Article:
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extraordinary, poverty extreme, herbs their food, population is thereby increased; and, with an skins their covering, and the ground their couch: augmentation of population, its necessary conseregardless of man and of gods, they attained to quences, the desire for land to procure the nea very difficult thing, not to have a single wish cessaries of life, and of course an increase of to form.'

rent to the proprietor. These new settlers in the FINNINGIA, or FENNINGIA, in ancient desert wastes of Scotland, like those in America, geography, the proper reading for Eningia in cultivate and improve the soil in proportion as Pliny, which he makes an island, but is more the trees are removed from it. At this moment, truly a peninsula : now called Finland.

it is added, Mr. G. Dempster, who will be long FI'NOCHIO, n. s. A species of fennel; a respected by his countrymen, sees fields on his plant.

estate rapidly converting, in this way, into cultiFIONDA, or Puionda, anciently. Phaselis, vated ground, and yielding him ten or twelve a decayed city of Asia Minor, on the west coast shillings per acre in rent, not only without any of the Gulf of Satalia. It is called Tekrova by expense to himself, but after having derived å the Turks, and is still the see of a Greek bishop. considerable profit from the sale of woods of his It is situated on a small peninsula, at the foot of own planting, which grew upon land that twentythe mountain Yakhtalu. Here are still three five years ago was not worth to him above twoports and a lake, as described by Strabo (though pence the acre, and which might have remained the last is now a mere swamp), together with the in that state perhaps for ages to come, had it ruins of a theatre, 150 feet in diameter, which has not been planted at all. It is contended by the had twenty-one rows of seats. Some large sar same writer, that it is by a judicious managecophagi, of the finest marble, stand on the beach. ment of this sort, that men of large landed Two bear a human figure, in low relief, on the estates, by a little fore-sight, find themselves enlid, and are sculptured with various subjects; abled to provide both employment and subsistbut the sea is making rapid and destructive en- ence, with much profit, to a numerous people, croachments here. Twenty-six miles south of who must otherwise have either remained in a Adalia.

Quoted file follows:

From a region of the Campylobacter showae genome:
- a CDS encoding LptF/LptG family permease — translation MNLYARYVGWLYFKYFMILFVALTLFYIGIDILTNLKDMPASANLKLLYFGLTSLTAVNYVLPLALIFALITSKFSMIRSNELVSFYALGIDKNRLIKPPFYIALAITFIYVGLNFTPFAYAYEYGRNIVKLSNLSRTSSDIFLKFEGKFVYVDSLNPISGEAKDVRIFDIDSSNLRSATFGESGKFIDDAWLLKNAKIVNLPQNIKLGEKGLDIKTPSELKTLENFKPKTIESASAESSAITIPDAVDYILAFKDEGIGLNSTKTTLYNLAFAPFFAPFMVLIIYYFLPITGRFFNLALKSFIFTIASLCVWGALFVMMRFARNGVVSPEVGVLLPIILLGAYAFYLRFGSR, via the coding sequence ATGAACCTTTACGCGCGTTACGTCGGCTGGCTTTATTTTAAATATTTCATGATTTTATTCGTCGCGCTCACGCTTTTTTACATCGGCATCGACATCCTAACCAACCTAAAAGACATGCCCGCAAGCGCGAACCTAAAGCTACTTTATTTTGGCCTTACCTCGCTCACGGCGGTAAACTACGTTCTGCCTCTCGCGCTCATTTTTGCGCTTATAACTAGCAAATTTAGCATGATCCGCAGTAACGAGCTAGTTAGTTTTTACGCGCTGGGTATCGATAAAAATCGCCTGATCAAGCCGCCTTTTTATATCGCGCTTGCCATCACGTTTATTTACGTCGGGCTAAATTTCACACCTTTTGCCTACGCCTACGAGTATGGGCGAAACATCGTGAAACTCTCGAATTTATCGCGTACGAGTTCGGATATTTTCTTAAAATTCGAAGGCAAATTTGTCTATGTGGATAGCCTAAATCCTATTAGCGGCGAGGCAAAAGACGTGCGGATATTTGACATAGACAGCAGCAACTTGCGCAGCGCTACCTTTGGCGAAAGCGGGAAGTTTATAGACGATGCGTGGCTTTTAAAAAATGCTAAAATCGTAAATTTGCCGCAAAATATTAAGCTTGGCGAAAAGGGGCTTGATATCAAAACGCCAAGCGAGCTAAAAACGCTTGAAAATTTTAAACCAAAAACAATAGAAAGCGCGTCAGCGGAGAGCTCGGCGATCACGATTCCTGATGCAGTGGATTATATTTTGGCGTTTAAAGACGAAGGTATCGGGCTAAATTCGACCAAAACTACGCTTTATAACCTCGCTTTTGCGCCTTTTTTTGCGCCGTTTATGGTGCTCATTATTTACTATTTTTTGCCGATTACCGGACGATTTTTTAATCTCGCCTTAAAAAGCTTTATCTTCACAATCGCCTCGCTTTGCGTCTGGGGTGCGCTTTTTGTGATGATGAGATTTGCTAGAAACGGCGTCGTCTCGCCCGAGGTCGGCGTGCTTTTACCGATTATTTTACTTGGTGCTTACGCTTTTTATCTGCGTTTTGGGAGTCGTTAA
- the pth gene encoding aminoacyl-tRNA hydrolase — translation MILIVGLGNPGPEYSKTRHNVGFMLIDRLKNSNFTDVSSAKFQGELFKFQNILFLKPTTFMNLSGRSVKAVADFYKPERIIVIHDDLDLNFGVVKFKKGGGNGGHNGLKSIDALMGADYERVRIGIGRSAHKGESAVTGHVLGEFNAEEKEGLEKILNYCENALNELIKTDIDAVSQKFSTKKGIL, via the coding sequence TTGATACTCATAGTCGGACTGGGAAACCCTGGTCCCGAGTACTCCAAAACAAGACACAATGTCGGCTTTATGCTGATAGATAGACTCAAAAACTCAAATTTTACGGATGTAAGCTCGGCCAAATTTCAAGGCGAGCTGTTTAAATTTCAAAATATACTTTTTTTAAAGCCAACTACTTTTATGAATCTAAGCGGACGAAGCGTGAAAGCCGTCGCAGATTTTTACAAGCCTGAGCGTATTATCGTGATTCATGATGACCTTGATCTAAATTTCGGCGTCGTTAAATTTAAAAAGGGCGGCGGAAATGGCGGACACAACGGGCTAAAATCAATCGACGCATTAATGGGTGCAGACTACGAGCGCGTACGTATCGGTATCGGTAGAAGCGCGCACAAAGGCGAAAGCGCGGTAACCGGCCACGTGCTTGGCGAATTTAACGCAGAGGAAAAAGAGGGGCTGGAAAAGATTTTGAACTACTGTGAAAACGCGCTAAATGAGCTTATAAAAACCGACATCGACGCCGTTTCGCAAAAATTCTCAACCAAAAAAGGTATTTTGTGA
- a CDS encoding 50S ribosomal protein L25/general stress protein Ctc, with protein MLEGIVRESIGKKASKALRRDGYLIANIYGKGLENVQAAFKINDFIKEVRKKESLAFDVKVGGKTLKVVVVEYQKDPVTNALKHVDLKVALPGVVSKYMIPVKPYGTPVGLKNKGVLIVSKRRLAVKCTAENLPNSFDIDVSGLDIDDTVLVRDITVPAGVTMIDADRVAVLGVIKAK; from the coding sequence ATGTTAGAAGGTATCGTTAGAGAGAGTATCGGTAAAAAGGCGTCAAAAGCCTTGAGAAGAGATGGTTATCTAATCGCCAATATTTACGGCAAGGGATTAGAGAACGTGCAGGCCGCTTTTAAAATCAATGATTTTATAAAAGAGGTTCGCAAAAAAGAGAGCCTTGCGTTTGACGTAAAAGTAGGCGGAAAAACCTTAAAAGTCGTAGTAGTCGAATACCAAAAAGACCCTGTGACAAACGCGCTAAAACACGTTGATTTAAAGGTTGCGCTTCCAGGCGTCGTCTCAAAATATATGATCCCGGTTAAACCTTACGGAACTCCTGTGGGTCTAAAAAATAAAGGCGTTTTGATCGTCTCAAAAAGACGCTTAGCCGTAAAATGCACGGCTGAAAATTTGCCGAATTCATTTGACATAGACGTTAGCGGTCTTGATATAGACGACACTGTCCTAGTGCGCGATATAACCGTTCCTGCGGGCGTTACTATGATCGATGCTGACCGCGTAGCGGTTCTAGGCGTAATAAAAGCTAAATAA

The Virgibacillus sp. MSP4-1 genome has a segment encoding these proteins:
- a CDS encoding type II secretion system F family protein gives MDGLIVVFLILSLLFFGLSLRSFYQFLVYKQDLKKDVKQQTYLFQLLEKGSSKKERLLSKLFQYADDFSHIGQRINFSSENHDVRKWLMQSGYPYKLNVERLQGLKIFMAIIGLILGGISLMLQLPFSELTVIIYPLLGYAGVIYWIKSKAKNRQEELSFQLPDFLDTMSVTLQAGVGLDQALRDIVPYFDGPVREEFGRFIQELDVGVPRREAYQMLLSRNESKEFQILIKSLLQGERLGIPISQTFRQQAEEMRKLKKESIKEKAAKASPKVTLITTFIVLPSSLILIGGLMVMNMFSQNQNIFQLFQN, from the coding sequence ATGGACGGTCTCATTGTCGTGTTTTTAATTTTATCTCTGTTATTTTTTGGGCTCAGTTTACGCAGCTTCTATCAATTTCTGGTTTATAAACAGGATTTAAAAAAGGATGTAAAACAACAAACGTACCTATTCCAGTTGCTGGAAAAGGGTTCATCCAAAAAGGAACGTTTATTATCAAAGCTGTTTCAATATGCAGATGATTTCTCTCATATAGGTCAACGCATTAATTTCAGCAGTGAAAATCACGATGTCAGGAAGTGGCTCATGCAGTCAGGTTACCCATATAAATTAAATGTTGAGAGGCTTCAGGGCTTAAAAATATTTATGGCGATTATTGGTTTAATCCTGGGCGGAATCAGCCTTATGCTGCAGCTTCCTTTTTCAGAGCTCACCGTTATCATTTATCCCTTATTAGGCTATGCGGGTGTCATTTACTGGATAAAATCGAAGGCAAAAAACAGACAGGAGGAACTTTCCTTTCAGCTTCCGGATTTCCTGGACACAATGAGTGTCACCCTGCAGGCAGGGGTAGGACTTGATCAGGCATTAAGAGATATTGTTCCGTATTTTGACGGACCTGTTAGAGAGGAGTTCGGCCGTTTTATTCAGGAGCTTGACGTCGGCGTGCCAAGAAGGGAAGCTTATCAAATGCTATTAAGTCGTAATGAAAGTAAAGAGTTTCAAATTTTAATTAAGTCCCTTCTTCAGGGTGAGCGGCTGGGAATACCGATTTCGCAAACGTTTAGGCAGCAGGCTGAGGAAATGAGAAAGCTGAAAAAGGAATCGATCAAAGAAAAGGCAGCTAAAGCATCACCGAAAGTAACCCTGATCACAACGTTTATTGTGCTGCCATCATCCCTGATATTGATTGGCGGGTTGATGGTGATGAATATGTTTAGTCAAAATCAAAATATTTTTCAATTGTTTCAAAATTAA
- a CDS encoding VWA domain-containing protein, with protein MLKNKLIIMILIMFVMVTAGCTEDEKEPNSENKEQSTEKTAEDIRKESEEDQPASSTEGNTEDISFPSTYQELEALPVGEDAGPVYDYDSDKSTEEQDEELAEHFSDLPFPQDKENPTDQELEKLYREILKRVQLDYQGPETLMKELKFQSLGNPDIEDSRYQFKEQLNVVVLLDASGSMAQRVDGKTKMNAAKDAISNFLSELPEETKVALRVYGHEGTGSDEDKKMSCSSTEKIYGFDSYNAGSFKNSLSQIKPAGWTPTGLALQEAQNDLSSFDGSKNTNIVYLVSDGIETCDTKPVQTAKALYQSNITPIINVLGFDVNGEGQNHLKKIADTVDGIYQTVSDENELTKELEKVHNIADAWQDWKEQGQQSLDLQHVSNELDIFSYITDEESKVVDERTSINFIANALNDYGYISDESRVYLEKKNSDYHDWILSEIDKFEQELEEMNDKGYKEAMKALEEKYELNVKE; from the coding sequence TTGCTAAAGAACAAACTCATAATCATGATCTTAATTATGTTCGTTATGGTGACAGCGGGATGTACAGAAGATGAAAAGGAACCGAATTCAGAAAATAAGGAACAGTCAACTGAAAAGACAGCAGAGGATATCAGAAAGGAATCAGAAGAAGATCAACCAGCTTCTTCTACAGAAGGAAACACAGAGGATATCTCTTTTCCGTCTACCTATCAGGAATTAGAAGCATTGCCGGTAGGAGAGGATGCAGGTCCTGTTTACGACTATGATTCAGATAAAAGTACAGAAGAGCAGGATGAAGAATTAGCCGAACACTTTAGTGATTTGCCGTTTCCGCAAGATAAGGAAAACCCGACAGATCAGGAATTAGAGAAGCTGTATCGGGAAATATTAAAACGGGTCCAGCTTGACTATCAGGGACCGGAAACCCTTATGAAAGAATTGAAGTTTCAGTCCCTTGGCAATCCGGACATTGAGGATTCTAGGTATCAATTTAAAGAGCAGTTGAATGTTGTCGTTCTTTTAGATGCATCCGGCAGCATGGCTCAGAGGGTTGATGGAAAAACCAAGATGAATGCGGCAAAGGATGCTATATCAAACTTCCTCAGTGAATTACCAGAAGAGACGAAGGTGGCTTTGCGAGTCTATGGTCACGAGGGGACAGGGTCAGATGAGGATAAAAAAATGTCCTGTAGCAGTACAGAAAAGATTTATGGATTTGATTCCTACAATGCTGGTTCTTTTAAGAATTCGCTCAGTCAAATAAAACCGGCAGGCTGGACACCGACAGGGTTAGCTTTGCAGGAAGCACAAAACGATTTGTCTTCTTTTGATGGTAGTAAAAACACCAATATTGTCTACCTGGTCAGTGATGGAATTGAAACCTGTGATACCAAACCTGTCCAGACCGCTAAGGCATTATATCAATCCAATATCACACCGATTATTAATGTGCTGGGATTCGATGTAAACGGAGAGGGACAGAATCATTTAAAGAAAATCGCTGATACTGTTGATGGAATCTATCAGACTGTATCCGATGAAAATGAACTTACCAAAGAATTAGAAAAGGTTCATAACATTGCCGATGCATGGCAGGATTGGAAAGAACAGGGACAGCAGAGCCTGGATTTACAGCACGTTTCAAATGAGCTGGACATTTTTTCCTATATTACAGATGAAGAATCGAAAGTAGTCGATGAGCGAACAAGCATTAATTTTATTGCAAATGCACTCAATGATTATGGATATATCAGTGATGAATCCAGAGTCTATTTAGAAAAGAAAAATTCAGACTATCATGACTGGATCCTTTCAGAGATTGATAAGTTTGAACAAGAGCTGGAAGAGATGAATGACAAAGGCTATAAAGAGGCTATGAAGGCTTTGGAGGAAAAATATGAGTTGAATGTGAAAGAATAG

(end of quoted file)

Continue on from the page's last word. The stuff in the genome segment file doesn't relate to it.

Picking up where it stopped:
destitute condition, or have abandoned a country, FIORENZO (St.), a sea-port on the northern which did not properly provide for their accomcoast of the island of Corsica, with 1500 inha- modation. bitants; it is fortified, but the air is unwhole It may be remarked likewise that a plantation some from the vicinity of marshes. In 1783 the of Scotch firs may be made at much less expense town was set on fire by lightning, and in great than of any other sort of trees in those northern

It is six miles west of Bastia. parts of the kingdom, as the young plants can Long. 9° 17' 43" E., lat. 42° 41' 2" N.

be afforded at a lower price than any others. FI'PPLE, n. s. Lat. fibula. A stopper.

In Aberdeenshire, where planting is so general as

to have become a sort of occupation, fir plants of You must know, that in recorders, which go with a gentle breath, the concave of the pipe, were it not

two years growth, above which age no experienced for the fipple that staiteneth the air, much more than planter will ever buy them, sometimes will be the simple concave, would yield no sound. Bacon.

sold at the very low rate of fourpence the 1000,

which consists of 1200 plants; and they FIRS ? Sax. finh; Swed. fur ; Dan.

formerly seldom exceeded eightpence; on the FIR-TREE. Styr; Welsh fyur; all perhaps from fire, from its inflammable nature; or from average about sixpence, or one halfpenny the Goth. thar ; Sax. tær, a drop, as Mr. Thomson higher. There are men who make a business of